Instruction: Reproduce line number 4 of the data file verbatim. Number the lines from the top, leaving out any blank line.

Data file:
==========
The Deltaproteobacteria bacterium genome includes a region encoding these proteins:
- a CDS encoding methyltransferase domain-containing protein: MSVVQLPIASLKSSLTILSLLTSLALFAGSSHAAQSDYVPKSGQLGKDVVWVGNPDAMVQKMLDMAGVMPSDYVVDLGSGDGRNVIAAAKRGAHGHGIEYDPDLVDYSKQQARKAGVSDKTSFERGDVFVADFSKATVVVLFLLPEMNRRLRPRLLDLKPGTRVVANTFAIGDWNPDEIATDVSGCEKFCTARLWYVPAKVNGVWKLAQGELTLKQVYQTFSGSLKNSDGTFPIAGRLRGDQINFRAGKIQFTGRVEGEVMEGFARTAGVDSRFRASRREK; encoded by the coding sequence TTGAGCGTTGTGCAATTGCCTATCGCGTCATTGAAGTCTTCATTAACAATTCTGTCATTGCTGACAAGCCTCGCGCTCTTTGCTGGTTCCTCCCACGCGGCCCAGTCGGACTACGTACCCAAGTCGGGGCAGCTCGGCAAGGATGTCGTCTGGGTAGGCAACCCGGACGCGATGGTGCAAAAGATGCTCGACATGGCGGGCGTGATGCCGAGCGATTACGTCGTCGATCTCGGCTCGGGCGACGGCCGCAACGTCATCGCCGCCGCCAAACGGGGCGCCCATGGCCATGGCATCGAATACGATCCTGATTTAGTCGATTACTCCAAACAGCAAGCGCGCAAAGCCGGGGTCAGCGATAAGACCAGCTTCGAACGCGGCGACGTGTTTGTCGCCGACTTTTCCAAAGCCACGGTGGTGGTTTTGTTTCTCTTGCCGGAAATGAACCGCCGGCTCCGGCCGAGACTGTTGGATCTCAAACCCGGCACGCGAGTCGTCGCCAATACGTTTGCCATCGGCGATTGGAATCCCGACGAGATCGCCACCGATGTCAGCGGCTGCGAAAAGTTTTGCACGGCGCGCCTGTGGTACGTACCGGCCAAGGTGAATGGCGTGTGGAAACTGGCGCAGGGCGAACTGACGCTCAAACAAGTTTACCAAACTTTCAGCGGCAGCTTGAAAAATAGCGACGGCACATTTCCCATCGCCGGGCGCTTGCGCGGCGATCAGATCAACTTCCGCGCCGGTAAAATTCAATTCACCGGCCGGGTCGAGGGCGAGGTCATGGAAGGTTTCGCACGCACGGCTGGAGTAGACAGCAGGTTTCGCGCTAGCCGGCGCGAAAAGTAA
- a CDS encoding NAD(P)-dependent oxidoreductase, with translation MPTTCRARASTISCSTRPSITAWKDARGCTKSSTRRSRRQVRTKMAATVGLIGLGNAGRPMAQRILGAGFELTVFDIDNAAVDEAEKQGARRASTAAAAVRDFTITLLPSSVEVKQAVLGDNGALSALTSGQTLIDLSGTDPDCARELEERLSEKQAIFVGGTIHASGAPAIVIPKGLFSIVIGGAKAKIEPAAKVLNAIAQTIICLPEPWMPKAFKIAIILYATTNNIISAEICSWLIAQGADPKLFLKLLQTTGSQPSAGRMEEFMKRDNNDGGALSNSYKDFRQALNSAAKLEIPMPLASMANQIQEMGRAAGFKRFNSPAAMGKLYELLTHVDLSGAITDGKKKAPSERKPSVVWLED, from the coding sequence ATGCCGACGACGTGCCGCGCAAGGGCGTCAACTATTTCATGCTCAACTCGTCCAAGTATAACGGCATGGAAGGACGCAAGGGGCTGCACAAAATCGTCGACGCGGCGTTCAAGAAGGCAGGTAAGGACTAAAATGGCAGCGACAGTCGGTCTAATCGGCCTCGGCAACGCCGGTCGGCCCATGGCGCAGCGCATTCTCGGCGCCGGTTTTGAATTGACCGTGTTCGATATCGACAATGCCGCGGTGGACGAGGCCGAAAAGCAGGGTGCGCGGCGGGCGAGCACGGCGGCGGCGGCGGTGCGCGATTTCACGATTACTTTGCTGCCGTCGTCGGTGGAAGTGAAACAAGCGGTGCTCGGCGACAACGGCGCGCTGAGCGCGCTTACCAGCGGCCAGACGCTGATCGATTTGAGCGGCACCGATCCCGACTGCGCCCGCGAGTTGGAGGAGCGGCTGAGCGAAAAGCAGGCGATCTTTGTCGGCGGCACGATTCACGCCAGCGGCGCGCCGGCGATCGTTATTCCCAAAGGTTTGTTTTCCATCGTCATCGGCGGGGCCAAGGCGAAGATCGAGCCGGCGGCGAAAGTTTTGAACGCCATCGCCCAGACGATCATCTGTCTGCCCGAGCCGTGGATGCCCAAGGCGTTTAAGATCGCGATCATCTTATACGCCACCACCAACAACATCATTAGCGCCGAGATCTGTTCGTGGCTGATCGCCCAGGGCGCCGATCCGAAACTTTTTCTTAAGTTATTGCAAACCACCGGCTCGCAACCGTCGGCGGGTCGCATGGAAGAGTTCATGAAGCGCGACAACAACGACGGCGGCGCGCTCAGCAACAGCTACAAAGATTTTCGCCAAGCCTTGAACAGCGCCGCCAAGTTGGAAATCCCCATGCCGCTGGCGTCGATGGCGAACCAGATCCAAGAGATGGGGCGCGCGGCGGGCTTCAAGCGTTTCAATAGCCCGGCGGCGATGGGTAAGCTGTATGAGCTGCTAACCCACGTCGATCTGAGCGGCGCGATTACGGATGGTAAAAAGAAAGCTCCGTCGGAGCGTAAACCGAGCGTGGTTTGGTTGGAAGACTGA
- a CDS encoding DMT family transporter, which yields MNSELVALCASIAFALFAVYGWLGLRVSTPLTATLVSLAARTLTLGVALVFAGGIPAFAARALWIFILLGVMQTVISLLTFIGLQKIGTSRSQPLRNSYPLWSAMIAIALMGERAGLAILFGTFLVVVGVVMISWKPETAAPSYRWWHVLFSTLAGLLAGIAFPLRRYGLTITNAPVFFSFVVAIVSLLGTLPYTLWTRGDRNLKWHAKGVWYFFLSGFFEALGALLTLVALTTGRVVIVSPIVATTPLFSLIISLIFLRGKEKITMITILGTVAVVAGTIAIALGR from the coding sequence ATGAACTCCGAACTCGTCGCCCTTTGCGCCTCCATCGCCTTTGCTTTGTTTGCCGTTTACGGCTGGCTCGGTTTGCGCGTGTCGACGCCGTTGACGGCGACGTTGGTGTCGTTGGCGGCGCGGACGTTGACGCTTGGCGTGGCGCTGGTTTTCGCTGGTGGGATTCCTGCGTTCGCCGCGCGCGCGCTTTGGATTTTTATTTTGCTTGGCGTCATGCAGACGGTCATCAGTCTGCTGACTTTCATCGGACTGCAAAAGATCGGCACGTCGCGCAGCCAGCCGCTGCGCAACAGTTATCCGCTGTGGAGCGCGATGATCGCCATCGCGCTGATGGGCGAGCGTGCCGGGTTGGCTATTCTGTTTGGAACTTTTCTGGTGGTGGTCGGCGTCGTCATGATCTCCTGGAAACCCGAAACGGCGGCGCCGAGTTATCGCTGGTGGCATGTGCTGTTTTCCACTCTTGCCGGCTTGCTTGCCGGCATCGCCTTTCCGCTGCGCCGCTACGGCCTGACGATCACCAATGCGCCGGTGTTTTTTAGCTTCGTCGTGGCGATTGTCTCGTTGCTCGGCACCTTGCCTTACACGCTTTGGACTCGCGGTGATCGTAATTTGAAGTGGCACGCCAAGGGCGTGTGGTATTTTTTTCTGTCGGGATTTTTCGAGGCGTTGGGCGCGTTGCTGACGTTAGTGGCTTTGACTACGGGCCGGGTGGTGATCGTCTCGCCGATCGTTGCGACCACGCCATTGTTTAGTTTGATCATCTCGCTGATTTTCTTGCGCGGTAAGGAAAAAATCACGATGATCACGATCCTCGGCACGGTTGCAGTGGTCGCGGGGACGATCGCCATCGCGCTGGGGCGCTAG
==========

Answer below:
- a CDS encoding DMT family transporter, which yields MNSELVALCASIAFALFAVYGWLGLRVSTPLTATLVSLAARTLTLGVALVFAGGIPAFAARALWIFILLGVMQTVISLLTFIGLQKIGTSRSQPLRNSYPLWSAMIAIALMGERAGLAILFGTFLVVVGVVMISWKPETAAPSYRWWHVLFSTLAGLLAGIAFPLRRYGLTITNAPVFFSFVVAIVSLLGTLPYTLWTRGDRNLKWHAKGVWYFFLSGFFEALGALLTLVALTTGRVVIVSPIVATTPLFSLIISLIFLRGKEKITMITILGTVAVVAGTIAIALGR from the coding sequence ATGAACTCCGAACTCGTCGCCCTTTGCGCCTCCATCGCCTTTGCTTTGTTTGCCGTTTACGGCTGGCTCGGTTTGCGCGTGTCGACGCCGTTGACGGCGACGTTGGTGTCGTTGGCGGCGCGGACGTTGACGCTTGGCGTGGCGCTGGTTTTCGCTGGTGGGATTCCTGCGTTCGCCGCGCGCGCGCTTTGGATTTTTATTTTGCTTGGCGTCATGCAGACGGTCATCAGTCTGCTGACTTTCATCGGACTGCAAAAGATCGGCACGTCGCGCAGCCAGCCGCTGCGCAACAGTTATCCGCTGTGGAGCGCGATGATCGCCATCGCGCTGATGGGCGAGCGTGCCGGGTTGGCTATTCTGTTTGGAACTTTTCTGGTGGTGGTCGGCGTCGTCATGATCTCCTGGAAACCCGAAACGGCGGCGCCGAGTTATCGCTGGTGGCATGTGCTGTTTTCCACTCTTGCCGGCTTGCTTGCCGGCATCGCCTTTCCGCTGCGCCGCTACGGCCTGACGATCACCAATGCGCCGGTGTTTTTTAGCTTCGTCGTGGCGATTGTCTCGTTGCTCGGCACCTTGCCTTACACGCTTTGGACTCGCGGTGATCGTAATTTGAAGTGGCACGCCAAGGGCGTGTGGTATTTTTTTCTGTCGGGATTTTTCGAGGCGTTGGGCGCGTTGCTGACGTTAGTGGCTTTGACTACGGGCCGGGTGGTGATCGTCTCGCCGATCGTTGCGACCACGCCATTGTTTAGTTTGATCATCTCGCTGATTTTCTTGCGCGGTAAGGAAAAAATCACGATGATCACGATCCTCGGCACGGTTGCAGTGGTCGCGGGGACGATCGCCATCGCGCTGGGGCGCTAG